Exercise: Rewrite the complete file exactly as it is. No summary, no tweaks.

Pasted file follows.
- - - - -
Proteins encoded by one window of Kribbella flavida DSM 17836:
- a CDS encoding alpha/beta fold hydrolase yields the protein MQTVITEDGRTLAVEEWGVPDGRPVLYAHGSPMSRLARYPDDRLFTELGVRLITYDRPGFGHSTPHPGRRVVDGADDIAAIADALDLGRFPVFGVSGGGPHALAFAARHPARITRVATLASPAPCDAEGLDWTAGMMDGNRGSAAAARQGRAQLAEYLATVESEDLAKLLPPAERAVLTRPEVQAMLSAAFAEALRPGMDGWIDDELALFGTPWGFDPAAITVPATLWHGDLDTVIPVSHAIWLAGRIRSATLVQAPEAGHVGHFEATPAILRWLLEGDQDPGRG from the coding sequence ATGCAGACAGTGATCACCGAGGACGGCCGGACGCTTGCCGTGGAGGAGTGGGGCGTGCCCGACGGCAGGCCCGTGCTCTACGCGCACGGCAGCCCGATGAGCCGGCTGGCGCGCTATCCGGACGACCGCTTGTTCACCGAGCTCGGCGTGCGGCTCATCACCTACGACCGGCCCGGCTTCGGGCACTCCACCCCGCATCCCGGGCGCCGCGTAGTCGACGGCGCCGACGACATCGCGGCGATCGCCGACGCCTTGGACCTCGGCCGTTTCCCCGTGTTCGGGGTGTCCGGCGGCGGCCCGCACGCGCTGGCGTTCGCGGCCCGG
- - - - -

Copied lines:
Proteins encoded by one window of Kribbella flavida DSM 17836:
- a CDS encoding alpha/beta fold hydrolase yields the protein MQTVITEDGRTLAVEEWGVPDGRPVLYAHGSPMSRLARYPDDRLFTELGVRLITYDRPGFGHSTPHPGRRVVDGADDIAAIADALDLGRFPVFGVSGGGPHALAFAARHPARITRVATLASPAPCDAEGLDWTAGMMDGNRGSAAAARQGRAQLAEYLATVESEDLAKLLPPAERAVLTRPEVQAMLSAAFAEALRPGMDGWIDDELALFGTPWGFDPAAITVPATLWHGDLDTVIPVSHAIWLAGRIRSATLVQAPEAGHVGHFEATPAILRWLLEGDQDPGRG from the coding sequence ATGCAGACAGTGATCACCGAGGACGGCCGGACGCTTGCCGTGGAGGAGTGGGGCGTGCCCGACGGCAGGCCCGTGCTCTACGCGCACGGCAGCCCGATGAGCCGGCTGGCGCGCTATCCGGACGACCGCTTGTTCACCGAGCTCGGCGTGCGGCTCATCACCTACGACCGGCCCGGCTTCGGGCACTCCACCCCGCATCCCGGGCGCCGCGTAGTCGACGGCGCCGACGACATCGCGGCGATCGCCGACGCCTTGGACCTCGGCCGTTTCCCCGTGTTCGGGGTGTCCGGCGGCGGCCCGCACGCGCTGGCGTTCGCGGCCCGG